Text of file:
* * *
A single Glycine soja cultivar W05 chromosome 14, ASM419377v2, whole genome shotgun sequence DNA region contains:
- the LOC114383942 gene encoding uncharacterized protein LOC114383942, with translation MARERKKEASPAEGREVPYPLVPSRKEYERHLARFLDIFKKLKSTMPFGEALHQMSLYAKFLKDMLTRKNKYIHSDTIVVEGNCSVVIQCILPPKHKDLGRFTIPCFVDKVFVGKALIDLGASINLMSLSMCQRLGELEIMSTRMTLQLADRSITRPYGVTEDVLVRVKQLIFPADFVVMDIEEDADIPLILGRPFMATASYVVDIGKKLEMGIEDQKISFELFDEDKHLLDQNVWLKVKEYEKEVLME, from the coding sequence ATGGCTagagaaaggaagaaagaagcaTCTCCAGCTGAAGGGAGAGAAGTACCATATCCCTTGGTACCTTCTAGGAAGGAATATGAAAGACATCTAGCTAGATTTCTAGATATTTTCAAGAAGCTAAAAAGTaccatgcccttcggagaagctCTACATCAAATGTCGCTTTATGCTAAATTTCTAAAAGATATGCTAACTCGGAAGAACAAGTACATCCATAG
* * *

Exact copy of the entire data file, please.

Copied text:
A single Glycine soja cultivar W05 chromosome 14, ASM419377v2, whole genome shotgun sequence DNA region contains:
- the LOC114383942 gene encoding uncharacterized protein LOC114383942, with translation MARERKKEASPAEGREVPYPLVPSRKEYERHLARFLDIFKKLKSTMPFGEALHQMSLYAKFLKDMLTRKNKYIHSDTIVVEGNCSVVIQCILPPKHKDLGRFTIPCFVDKVFVGKALIDLGASINLMSLSMCQRLGELEIMSTRMTLQLADRSITRPYGVTEDVLVRVKQLIFPADFVVMDIEEDADIPLILGRPFMATASYVVDIGKKLEMGIEDQKISFELFDEDKHLLDQNVWLKVKEYEKEVLME, from the coding sequence ATGGCTagagaaaggaagaaagaagcaTCTCCAGCTGAAGGGAGAGAAGTACCATATCCCTTGGTACCTTCTAGGAAGGAATATGAAAGACATCTAGCTAGATTTCTAGATATTTTCAAGAAGCTAAAAAGTaccatgcccttcggagaagctCTACATCAAATGTCGCTTTATGCTAAATTTCTAAAAGATATGCTAACTCGGAAGAACAAGTACATCCATAG